Update on Trigeminal Neuralgia

  • Alexander X. Tai
  • Vikram V. NayarEmail author
Neurologic Ophthalmology and Otology (R Shin and D Gold, Section Editors)
Part of the following topical collections:
  1. Topical Collection on Neurologic Ophthalmology and Otology


Purpose of review

To review current treatments for trigeminal neuralgia, with an emphasis on determining which patients may benefit from neurosurgical procedures.

Recent findings

A detailed history is the most helpful tool for diagnosing trigeminal neuralgia (TN) and predicting response to neurosurgical treatments. Patients with classic trigeminal neuralgia will describe severe, unilateral, intermittent facial pain that is triggered by innocuous sensory stimuli. In most cases, pain is caused by compression of the trigeminal nerve by a blood vessel near the brainstem. Magnetic resonance imaging is necessary to rule out TN secondary to multiple sclerosis or tumor. Modern high-resolution T2 images may demonstrate neurovascular contact, particularly when analyzed by a neurosurgeon with expertise in TN. Initial management involves a trial of medication, usually carbamazepine or oxcarbazepine. Microvascular decompression (MVD) is safe and effective surgery, for patients with classic TN related to neurovascular compression. For patients with TN secondary to multiple sclerosis, and for patients who are otherwise poor candidates for MVD, neurosurgical options include percutaneous trigeminal rhizotomy and radiosurgery. Neurosurgical procedures are less effective in relieving atypical facial pain.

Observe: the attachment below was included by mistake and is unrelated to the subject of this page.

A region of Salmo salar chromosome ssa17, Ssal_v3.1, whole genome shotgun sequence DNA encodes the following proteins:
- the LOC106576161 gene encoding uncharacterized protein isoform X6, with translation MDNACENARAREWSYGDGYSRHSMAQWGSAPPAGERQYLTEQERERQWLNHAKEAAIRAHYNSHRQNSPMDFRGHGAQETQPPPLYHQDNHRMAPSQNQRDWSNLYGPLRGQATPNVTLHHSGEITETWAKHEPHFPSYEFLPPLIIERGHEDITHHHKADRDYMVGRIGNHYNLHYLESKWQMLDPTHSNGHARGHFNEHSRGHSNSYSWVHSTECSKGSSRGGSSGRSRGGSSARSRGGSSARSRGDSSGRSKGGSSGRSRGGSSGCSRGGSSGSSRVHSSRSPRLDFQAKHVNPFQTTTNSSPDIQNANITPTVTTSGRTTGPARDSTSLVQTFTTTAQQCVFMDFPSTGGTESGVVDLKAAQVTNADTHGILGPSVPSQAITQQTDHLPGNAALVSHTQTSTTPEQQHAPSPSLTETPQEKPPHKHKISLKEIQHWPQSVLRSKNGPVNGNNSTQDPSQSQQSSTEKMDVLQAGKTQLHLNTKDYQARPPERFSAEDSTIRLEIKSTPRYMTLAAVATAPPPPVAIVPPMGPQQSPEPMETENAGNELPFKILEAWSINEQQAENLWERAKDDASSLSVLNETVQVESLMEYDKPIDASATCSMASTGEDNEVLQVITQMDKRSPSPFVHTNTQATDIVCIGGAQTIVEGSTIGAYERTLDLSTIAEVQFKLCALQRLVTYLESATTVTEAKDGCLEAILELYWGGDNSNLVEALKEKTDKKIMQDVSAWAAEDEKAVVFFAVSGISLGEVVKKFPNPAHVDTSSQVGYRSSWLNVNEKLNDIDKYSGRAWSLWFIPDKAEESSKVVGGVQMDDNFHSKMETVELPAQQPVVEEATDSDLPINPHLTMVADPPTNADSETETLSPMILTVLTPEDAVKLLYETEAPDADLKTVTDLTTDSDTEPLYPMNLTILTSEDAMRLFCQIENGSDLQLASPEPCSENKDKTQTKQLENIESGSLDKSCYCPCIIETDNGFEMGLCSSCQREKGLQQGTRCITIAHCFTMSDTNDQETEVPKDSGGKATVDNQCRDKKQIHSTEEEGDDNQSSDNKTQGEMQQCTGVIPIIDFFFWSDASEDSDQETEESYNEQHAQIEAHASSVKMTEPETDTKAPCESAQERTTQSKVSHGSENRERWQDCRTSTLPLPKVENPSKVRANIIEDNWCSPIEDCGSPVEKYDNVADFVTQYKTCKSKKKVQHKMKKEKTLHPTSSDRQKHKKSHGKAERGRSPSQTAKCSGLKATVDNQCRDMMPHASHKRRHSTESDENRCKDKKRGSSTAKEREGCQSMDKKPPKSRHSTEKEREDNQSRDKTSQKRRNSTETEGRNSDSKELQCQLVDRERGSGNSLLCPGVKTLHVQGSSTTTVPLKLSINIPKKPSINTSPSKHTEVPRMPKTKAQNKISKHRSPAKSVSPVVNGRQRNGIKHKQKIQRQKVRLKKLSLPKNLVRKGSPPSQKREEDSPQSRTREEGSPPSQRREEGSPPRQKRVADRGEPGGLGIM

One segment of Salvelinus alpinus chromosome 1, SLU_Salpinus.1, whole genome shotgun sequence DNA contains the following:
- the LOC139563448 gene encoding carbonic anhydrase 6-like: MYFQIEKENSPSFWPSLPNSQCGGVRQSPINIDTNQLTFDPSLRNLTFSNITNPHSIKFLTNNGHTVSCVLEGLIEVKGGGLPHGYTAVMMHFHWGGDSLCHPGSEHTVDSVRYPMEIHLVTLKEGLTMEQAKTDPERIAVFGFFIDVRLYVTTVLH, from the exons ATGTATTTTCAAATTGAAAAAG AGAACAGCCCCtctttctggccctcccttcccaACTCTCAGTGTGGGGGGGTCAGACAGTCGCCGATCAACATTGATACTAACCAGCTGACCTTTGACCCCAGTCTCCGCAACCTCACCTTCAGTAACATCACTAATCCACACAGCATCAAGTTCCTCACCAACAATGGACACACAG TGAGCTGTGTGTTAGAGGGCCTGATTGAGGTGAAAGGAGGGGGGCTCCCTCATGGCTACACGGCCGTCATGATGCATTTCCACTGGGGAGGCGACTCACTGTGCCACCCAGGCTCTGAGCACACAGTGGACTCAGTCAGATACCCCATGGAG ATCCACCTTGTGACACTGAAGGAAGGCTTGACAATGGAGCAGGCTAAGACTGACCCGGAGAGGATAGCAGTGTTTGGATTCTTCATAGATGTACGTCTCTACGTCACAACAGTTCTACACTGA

In the clinical evaluation of a patient with facial pain, it is important to distinguish classic trigeminal neuralgia from atypical facial pain. A patient with classic trigeminal neuralgia would benefit from neurosurgical consultation. The advent of high-resolution MRI and MRA sequences now allows a neurosurgeon to detect when neurovascular compression is likely, and select the optimal procedure for treatment.


Trigeminal neuralgia Facial pain Microvascular decompression Percutaneous trigeminal rhizotomy Radiosurgery 


Compliance with Ethical Standards

Conflict of Interest

Alexander X. Tai and Vikram V. Nayar each declare no potential conflicts of interest.

Human and Animal Rights and Informed Consent

This article does not contain any studies with human or animal subjects performed by any of the authors.

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© Springer Science+Business Media, LLC, part of Springer Nature 2019

Authors and Affiliations

  1. 1.Department of NeurosurgeryMedstar Georgetown University HospitalWashingtonUSA

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